There is a lot of talking on Seeking Alpha about strategies to buy stocks. What is discussed less is when to sell. But it is maybe even more important to know when to sell than when to buy. After all, your investing success depends on the moment that you sell your stocks: has it been profitable or not?
As indicated in my profile, my positions are bought for the real long run: 20 years or more. That is why I normally do not sell any stocks. Buy-and-accumulate, that is what I consider a proper description for my investment style. But I do sell stocks in my portfolio if I think my capital is in danger for the longer term.
One of the reasons to sell is when the fundamentals of a company change. For me, this was the case with the news about AbbVie (NYSE:ABBV). The U.S.P.T.O. (which is the abbreviation for the U.S. Patent and Trademark Office) will review five patents of AbbVie's top seller Humira.
I also read this sentence in the news message: "The USPTO grants the hearing if the petitioner (challenger) has a reasonable chance of prevailing." The petitioner in this case is Coherus (NASDAQ:CHRS), which wants to launch a biosimilar to AbbVie's blockbuster.
Now, blockbuster is no exaggeration when it comes to Humira. Look at this chart of the drugs that generate the most revenue.
Humira has the single most revenue of all drugs, almost double that of number five MabThera/Rituxan.
If Coherus wins the case, biosimilars to Humira could come to the market. This doesn't mean that all doctors would jump on those biosimilars and prescribe them blindly. It is not as simple as with generic drugs. Doctors really would have to be convinced that the biosimilar is as good as Humira.
What worries me most is that Coherus is not alone. A yearly revenue of $14B (and growing) attracts competition, of course. Normally that competition is held off because of patents, but other biotechs seem to smell something. And I think they smell fear on AbbVie's side. More and more AbbVie makes me think of a deer attacked by the hungry wolves.
Because this was not the first case against Humira's patent. AbbVie could fight off Amgen's claim successfully. This was news in January 2016 and here is the next attack already.
The reason is, next to Humira's huge sales, that the drug's composition loses its patent exclusivity in December 2016. Therefore Amgen (NASDAQ:AMGN) has already a biosimilar ready. Merck (NYSE:MRK) and Samsung Bioepis are working on biosimilars too, just as Baxalta (BXLT), Allergan (NYSE:AGN), Pfizer (NYSE:PFE), Momenta (NASDAQ:MNTA), Novartis and of course Coherus. Boehringer Ingelheim has also already filed for a review of certain Humira patents because they have a biosimilar as well. Maybe there are even more wolves lurking in the dark.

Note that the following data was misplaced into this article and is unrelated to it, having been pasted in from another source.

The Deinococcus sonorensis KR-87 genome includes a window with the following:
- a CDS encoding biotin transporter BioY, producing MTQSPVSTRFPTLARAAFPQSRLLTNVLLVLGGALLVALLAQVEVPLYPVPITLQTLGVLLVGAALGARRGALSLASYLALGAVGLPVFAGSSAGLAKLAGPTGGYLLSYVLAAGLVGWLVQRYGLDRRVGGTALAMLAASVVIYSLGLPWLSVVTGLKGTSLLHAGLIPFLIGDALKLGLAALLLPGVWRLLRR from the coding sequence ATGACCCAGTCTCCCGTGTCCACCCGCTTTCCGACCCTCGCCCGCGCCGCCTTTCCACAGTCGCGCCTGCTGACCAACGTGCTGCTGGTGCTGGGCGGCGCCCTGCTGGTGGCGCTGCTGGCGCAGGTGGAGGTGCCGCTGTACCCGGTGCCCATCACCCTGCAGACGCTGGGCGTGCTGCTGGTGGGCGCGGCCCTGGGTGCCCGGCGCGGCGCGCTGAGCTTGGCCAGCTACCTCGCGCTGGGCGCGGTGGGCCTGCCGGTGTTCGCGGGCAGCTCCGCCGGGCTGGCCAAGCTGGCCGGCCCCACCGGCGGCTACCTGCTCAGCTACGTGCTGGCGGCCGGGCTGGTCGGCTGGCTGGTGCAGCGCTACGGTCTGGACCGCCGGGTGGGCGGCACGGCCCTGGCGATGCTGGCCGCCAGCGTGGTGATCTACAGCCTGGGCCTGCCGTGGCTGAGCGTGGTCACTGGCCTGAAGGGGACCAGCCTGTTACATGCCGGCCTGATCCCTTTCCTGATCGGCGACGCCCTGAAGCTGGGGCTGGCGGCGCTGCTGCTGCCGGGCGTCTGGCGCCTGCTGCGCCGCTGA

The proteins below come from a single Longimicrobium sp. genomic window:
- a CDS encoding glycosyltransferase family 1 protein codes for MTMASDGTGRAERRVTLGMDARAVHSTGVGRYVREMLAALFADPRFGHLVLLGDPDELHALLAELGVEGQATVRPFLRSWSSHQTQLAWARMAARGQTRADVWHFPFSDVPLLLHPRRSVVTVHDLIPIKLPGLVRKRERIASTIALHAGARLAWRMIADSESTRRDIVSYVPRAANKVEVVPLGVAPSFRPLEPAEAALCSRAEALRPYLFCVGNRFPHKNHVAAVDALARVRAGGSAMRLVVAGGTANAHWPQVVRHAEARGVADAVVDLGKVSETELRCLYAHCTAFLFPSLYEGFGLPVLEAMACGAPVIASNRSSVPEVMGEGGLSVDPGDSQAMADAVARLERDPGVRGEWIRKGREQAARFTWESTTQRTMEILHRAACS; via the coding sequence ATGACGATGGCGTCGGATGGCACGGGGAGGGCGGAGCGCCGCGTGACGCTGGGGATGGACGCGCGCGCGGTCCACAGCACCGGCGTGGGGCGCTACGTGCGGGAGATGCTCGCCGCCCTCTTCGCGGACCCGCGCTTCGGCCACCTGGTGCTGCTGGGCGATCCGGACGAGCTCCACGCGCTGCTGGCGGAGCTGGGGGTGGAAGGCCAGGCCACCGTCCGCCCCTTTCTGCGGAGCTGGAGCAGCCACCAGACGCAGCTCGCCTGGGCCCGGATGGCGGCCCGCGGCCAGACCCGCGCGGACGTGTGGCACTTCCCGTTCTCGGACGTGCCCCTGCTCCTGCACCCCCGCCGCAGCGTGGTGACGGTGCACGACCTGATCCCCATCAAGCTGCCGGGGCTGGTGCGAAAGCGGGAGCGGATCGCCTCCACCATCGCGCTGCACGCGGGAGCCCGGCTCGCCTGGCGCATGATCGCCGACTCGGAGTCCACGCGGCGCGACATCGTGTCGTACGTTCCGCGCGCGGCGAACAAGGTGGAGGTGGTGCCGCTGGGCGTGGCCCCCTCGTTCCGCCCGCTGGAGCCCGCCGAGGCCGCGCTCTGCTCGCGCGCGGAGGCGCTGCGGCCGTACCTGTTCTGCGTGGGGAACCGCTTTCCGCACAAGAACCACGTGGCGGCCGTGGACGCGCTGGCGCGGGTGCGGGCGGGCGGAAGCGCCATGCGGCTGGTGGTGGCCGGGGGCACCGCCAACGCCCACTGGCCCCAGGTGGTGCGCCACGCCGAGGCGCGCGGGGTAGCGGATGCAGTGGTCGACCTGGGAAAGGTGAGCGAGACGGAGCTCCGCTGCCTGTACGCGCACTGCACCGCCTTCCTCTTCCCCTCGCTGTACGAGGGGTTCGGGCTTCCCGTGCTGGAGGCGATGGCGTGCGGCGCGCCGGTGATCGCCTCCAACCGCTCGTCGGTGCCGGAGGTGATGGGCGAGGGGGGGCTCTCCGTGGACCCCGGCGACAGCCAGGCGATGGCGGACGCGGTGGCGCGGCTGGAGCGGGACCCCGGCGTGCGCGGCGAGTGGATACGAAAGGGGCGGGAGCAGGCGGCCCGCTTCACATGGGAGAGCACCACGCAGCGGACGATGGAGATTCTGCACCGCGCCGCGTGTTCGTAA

AbbVie's defence is that it has about 70 other patents surrounding Humira. But to be granted patent exclusivity, it must be proven that there is something new: a new composition, a new method of application, a treatment for another disease … What AbbVie did was creating a maze of patents around Humira.
The patent that is challenged now by Coherus is a cornerstone of AbbVie's defence. The challenged patent is about a treatment method of rheumatoid arthritis: a 40 mg injection every two weeks.
Coherus is convinced that the dosage regimen was not something to be patented because it was 'a routine optimization of the therapy defence system'. The complaint in fact also includes that the U.S.P.T.O. has been misled by AbbVie. By granting the review, the U.S.P.T.O. indicates that this could be certainly the case.
The fact that the claim of Coherus is taken into consideration, means that there is really a change that this cornerstone defense of Humira is in danger. Is it the first domino to fall? Will the bulwark that AbbVie has built around Humira be penetrated by the first enemy? This is quite possible. Because if the U.S.P.T.O. decides that it has been tricked into this patent, how many other patents would have to be taken into consideration?
It could take two years before all is clear: it takes over a year for the case to be judged about and probably another year for the appeal. That could mean that in 2018 or 2019 biosimilars could be launched to attack the market share of Humira.
AbbVie's revenue from Humira accounted for about 60.0% of its revenue in 1Q16. If such an important cash cow is in danger, I thought it wise to sell my shares. My original thesis was that Humira would be protected with patents until at least 2022, like the management said. I do not want to wonder every now and then how it things are in court, if the case or the cases against a company I have a (little) part of is going well or not. That is why I sold my shares. I made a small profit (just a bit under 10%) and I was glad to be out. There just seem to be too much uncertainties at this moment.
Does this mean that I consider AbbVie as a bad company or broken stock? No, not at all, I think that AbbVie is a very competent company that will thrive in the future. It has a very impressive pipeline and several very important collaborations.
Source: the company's website
But I also think that holding the stock is too risky now because the focus will be on Humira and the competition that is coming. I could be picking shares up if the situation becomes clearer. After all, as I already mentioned, the sales of Humira are not going to drop dead from one day to the other, even with several biosimilars on the market. But for now it feels good to feel safe again by having sold the shares.
Disclosure: I am/we are long AMGN.
I wrote this article myself, and it expresses my own opinions. I am not receiving compensation for it (other than from Seeking Alpha). I have no business relationship with any company whose stock is mentioned in this article.
Additional disclosure: I currently don't have any shares of ABBV anymore.